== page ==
Visors may be worn in schools by children with hearing difficulties

Visors may be worn in schools by children with hearing difficulties

Parents of children who are hard of hearing or deaf feared they would be 'left behind' both academically and socially.

Schools should consider the use of visors over masks when it comes to students with hearing loss, the Department of Education has said.

It comes as new guidelines for children aged from nine upwards — those in third class and above — to wear masks while at school took effect last week, following advice from the National Public Health Emergency Team (Nphet).

However, a spokesperson for the Department of Education has said: "For pupils who rely on lip-reading, consideration should be given to facilitating this important means of communications.

"Schools are asked to use their judgement in such cases. 

Visors should be considered where masks present an impediment to communication for students with a hearing impediment.

Last week's guidelines were a concern to parents of children with hearing loss. 

Aisling Cahill from Kilcullen, Co Kildare, has four children — James, 13, Holly, 12, Noah, 8, and Alex, 6.

James wears a hearing aid, while Alex is a cochlear implant user.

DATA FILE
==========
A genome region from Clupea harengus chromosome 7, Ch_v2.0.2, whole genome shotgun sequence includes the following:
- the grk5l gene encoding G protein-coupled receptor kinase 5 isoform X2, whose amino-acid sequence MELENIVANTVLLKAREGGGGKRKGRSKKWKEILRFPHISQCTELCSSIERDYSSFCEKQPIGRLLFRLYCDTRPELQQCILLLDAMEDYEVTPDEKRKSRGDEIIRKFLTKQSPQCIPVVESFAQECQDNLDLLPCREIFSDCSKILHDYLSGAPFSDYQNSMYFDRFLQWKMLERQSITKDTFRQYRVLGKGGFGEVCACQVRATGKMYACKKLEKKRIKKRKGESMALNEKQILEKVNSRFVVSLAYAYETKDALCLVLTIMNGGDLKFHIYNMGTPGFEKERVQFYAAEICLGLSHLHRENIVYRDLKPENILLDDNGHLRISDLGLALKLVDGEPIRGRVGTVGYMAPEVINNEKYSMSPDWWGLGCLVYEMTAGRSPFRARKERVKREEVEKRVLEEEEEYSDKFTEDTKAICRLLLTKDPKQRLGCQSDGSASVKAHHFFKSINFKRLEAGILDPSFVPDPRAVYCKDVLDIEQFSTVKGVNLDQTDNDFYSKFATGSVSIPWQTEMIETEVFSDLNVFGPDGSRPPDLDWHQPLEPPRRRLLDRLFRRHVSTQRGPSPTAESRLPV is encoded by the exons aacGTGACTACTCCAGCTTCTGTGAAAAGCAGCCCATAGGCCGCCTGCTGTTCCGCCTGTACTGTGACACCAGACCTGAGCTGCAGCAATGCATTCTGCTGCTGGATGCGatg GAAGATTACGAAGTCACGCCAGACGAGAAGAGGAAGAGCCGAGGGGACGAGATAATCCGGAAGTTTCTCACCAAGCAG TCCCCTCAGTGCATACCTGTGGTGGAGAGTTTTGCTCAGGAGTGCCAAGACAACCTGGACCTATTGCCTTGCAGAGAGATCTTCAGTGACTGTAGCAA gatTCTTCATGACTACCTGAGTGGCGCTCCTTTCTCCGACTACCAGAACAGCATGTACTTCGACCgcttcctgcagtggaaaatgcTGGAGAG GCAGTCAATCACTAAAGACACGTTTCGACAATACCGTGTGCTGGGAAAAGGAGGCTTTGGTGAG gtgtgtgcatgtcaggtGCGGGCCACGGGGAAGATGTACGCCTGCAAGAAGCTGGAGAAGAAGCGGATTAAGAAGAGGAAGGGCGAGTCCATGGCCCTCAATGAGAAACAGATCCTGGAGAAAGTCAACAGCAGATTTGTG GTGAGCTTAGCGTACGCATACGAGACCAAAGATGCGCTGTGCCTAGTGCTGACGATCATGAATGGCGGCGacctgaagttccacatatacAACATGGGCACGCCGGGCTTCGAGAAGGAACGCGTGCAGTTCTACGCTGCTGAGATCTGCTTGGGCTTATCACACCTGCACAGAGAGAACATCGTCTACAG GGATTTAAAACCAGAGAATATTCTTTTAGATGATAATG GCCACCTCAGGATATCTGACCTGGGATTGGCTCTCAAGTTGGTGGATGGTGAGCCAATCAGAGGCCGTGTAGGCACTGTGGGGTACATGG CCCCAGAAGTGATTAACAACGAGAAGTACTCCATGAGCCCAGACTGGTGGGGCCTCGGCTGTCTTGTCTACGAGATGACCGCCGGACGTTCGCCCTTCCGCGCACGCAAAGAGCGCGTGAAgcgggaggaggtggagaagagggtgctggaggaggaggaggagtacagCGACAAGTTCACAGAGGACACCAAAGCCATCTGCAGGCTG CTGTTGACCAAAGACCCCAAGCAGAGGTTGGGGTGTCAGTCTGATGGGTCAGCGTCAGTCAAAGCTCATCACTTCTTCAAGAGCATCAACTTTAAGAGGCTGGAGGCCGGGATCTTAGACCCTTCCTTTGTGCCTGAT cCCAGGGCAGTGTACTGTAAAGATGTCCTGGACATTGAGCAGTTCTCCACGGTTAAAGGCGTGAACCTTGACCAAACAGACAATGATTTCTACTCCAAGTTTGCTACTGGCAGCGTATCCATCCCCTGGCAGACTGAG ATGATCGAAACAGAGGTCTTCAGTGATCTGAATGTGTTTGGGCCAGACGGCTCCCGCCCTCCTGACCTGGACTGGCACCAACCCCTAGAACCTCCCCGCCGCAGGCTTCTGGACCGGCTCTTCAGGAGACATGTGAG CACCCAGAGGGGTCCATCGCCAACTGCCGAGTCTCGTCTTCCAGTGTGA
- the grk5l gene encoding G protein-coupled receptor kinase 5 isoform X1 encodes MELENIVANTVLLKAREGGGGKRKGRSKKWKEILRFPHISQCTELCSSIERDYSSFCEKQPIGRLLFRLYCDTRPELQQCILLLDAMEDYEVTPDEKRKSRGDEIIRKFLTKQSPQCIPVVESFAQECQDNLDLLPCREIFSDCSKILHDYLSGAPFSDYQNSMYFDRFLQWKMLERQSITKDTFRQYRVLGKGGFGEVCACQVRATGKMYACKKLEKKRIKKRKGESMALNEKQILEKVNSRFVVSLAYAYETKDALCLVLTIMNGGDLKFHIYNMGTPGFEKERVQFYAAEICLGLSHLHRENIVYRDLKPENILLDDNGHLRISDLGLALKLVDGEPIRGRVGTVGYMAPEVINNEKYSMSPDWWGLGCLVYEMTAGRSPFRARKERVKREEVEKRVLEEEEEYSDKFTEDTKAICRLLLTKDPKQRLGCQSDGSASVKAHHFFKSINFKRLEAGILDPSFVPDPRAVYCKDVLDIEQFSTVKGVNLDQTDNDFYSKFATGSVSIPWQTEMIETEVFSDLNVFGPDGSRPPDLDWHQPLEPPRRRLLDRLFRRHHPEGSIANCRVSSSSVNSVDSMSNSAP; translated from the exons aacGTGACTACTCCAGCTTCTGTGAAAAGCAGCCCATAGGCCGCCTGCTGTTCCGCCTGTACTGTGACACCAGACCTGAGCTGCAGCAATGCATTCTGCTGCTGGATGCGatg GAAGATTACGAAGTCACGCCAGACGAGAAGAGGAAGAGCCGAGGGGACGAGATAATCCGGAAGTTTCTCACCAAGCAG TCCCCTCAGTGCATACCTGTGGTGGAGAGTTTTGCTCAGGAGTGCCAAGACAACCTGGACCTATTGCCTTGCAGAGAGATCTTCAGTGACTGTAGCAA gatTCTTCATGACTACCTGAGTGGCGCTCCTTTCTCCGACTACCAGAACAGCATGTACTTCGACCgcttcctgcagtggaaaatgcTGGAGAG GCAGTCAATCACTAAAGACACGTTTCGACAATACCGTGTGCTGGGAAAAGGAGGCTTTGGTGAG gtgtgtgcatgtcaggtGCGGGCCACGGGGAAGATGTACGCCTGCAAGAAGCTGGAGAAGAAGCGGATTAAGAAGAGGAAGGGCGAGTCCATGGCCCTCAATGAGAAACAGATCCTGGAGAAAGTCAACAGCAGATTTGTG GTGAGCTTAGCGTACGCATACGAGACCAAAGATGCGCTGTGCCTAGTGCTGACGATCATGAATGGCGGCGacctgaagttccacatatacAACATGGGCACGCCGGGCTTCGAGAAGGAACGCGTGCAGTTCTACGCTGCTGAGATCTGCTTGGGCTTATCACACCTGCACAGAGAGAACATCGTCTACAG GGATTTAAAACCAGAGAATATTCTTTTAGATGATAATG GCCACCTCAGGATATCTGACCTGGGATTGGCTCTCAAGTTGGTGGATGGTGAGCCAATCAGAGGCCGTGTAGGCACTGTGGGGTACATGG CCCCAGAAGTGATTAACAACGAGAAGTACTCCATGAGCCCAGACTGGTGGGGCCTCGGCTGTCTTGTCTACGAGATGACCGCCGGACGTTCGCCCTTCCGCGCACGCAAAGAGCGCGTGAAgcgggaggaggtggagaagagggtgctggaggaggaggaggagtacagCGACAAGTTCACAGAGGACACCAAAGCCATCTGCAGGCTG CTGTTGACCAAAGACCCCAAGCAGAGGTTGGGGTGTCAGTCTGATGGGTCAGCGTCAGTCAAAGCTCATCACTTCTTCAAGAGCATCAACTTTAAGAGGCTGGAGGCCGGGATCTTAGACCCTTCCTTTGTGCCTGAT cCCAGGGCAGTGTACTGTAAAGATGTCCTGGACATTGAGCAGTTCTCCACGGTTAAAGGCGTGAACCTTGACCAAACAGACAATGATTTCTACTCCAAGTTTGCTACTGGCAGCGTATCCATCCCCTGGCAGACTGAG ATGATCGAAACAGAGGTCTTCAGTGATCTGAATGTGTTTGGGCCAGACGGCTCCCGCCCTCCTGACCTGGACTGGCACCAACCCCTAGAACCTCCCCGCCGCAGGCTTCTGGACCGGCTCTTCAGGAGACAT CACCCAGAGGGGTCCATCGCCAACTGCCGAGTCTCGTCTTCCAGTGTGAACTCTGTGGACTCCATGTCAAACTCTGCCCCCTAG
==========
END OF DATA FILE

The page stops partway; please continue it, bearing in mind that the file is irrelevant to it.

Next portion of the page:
Ms Cahill, who is also a member of Our New Ears, an advocacy group of parents with children who have hearing loss, welcomed the news that visors could be used in schools.

“It’s amazing news. We wanted them [the Department of Education] to hear us, we wanted them to respond, and to acknowledge that our kids have these extra challenges.” 

Ms Cahill says she understands and respects that some parents may not want to send their children to school without a mask. 

“But the fact that schools will now allow the use of visors, which will allow kids to communicate, where a child needs that lip visibility, is just all we’ve been asking for,” she added.

Ms Cahill had previously expressed concerns about the new guidelines. She warned that unless something was done, children who are hard of hearing or deaf would be “left behind” both academically and socially.

However, with this new announcement, these fears have been alleviated.

They will be able to participate fully and meaningfully in the classroom, just the same as everybody else. 

"We just want them to be able to participate with what the teacher is saying and what the other kids in the class are saying,” said Ms Cahill.

“There's been a lot of worrying this week. But there is going to be overwhelming relief now after this,” she added.

A spokesperson for the Department of Education also said that in the case of certain children, schools may be already aware of difficulties they may face in the appropriate use of face coverings.

“Schools are best placed to identify those children whose complex needs are such that the wearing of face-covering may not be possible for them and to discuss this with parents as required. 

"In such circumstances, a school will not require medical certification to provide an exemption to the wearing of face coverings.” 

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